FarleyI recently had an interesting call with a DOL investigator, and I wanted to share it with you.

First, let me set the background. I represent a large national employer with multi-state locations, including several on the east coast. One of these east coast locations employed Johnny [name changed to protect the guilty], a serial FMLA abuser. Johnny never passed up an opportunity to use a Monday or Friday for FMLA leave.

This FMLA whiz kid also knew precisely when he needed to call in before his shift to avoid penalty — his employer’s policy required him to report any absence due to illness at least two hours before his shift.  Johnny regularly followed this policy to report his intermittent conditions involving anxiety and depression.

But even the best FMLA abusers slip up.  And Johnny did.

Every once in awhile, for any reason or no reason at all, Johnny failed to call off two hours before his shift started. Sometimes, he would use the letters F-M-L-A to explain his absence; on other occasions, he would cobble together some vague explanation for his health condition.

But here’s the problem – he failed to follow the employer’s call-in policy. In these situations, my client would rely heavily on the changes made to the 2009 FMLA regulations, which now require employees to follow the call-in policy or suffer the consequences:

(c) Complying with employer policy. When the need for leave is not foreseeable, an employee must comply with the employer’s usual and customary notice and procedural requirements for requesting leave, absent unusual circumstances . . . If an employee does not comply with the employer’s usual notice and procedural requirements, and no unusual circumstances justify the failure to comply, FMLA-protected leave may be delayed or denied.

29 CFR 825.303(c).

Because Johnny offered no unusual circumstance for his failure to call in his absence two hours before his shift started, the employer counted these as unexcused absences. Makes perfect sense to me. Moreover, when Johnny was issued discipline for these unexcused absences, he again offered no unusual circumstance as to why he failed to call in two hours before his shift.

Here’s Where the DOL Comes In

Rather than explaining to the employer why he failed to follow the call-in policy, he ran to the DOL and complained instead.  And then the DOL called me.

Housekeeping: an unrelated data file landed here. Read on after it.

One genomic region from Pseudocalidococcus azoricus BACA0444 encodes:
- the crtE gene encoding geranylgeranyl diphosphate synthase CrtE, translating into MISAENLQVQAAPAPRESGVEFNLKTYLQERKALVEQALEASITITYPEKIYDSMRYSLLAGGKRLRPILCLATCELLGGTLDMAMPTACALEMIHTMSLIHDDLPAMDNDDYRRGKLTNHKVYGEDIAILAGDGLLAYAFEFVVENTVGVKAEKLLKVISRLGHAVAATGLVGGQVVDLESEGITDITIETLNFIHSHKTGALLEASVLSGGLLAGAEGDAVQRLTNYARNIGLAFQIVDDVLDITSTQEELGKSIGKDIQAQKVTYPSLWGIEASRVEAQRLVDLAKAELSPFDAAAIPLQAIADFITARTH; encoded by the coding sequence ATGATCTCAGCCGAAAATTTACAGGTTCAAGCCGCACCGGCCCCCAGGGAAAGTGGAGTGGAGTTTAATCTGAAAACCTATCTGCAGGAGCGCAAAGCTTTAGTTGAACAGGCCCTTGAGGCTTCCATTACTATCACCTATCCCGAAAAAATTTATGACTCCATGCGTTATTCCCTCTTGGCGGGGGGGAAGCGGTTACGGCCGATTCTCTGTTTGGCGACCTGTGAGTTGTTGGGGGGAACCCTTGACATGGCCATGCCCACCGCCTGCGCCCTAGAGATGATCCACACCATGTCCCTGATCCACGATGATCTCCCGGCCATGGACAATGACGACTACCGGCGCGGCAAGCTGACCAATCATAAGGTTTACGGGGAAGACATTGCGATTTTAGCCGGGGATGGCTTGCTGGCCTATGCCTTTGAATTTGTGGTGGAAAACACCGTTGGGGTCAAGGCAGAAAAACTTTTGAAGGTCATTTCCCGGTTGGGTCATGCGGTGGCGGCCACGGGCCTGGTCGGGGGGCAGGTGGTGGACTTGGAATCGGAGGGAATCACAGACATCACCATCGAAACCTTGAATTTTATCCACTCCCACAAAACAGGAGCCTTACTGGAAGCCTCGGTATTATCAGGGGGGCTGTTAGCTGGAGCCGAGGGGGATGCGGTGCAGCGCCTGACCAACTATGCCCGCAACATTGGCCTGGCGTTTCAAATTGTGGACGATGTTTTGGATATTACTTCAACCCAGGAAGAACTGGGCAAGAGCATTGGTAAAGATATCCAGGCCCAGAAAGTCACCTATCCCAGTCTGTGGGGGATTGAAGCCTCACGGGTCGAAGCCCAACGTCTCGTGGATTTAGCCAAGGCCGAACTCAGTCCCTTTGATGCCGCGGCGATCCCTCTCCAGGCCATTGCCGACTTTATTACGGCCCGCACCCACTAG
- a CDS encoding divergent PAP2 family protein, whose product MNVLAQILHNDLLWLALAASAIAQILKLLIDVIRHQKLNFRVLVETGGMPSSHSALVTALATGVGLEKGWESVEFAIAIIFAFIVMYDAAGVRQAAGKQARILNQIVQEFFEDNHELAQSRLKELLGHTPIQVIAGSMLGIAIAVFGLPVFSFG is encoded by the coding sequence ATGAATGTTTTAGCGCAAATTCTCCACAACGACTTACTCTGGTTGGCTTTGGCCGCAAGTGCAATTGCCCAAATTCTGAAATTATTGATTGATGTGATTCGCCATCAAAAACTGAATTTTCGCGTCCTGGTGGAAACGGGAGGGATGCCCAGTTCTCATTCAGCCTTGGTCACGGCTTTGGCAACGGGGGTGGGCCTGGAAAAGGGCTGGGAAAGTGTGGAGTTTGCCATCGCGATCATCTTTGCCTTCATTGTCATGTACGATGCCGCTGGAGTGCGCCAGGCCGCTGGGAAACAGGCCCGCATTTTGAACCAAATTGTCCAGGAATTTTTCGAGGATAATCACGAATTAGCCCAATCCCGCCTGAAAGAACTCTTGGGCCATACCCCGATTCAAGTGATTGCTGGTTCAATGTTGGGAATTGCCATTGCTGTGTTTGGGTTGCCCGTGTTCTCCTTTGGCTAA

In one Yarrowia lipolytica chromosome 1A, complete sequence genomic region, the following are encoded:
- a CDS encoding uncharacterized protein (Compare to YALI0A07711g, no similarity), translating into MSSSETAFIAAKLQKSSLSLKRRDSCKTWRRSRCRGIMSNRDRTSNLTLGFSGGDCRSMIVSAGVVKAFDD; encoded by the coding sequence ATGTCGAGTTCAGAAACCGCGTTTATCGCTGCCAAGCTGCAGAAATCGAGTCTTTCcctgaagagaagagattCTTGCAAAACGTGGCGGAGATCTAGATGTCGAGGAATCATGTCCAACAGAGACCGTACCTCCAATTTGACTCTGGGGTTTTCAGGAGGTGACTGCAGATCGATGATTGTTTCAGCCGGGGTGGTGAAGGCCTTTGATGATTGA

Even though Johnny failed to comply with the employer’s call-in policy, the DOL took the position that his absences were nevertheless FMLA protected simply because he invoked the FMLA when he finally did make contact with the Company.

Why is this so? The DOL investigator explained that the DOL reads into the cited regulation above a requirement that the employer must affirmatively ask the employee why he could not follow the employer’s call-in procedures. Yet, this so-called obligation can be found nowhere in the FMLA regulations. To the contrary, in its changes to the 2009 regulations, the DOL wholly endorsed the employer’s ability to manage its workforce through call-in procedures where unforeseeable leave is at issue, commenting that call-in procedures “are a routine part of many workplaces and are critical to an employer’s ability to manage its work force . . . [and] adherence to such policies is even more critical when the need for [FMLA] leave is unforeseen. “ 73 Fed. Reg. 68009 (Nov. 17, 2008).

As the DOL itself pointed out in the above preamble to its regulatory changes, an employer must be allowed to enforce usual and customary call-in procedures (absent an extremely rare circumstance) so that it can properly run its operations.

Insights for Employers

The DOL ultimately decided to stand down on the issue. But in this age of the helicopter parent, an era when everyone gets a participation trophy, I guess I shouldn’t be surprised that the DOL takes the position that the employer has a duty to find out why little Johnny couldn’t follow a long-established call-in policy every time he calls in late. Instead of requiring personal responsibility on the employee’s part, the DOL has opted to heap another regulatory burden on the employer.

Perhaps this simply is a new reality for employers.  If that’s the case, what are the best practices moving forward?  Several critical compliance pointers come to mind:

  1. Where an employee seeks leave that may be covered by the FMLA but has failed to follow call-in procedures, the employer should engage the employee in a discussion about the reason why he or she could not follow these procedures.
  2. In my situation, the DOL investigator took the position that we should have included in our FMLA policy a provision warning employees that they would be required to provide a reason why they failed to follow the call-in policy.  As a result of this apparently new (paternalistic) DOL requirement, employers should consider adding language to their FMLA policies warning employees (who fail to follow the call-in policy) that they are expected to provide an unusual circumstance as to why they could not follow the call-in policy.
  3. Establish and Enforce call-in procedures! Every employer should maintain a call-in policy that, at a minimum, specifies when the employee should report any absence (e.g., “one hour before your shift”), to whom they should report the absence, and what the content of the call off should be.  This is an excellent tool to combat FMLA misuse.  If you don’t have call-in procedures set up in an employee handbook or personnel policy that is distributed to employees, begin working now with your employment counsel to put these procedures in place. They will help you better administer FMLA leave, combat FMLA abuse and help you address staffing issues at best opportunity possible.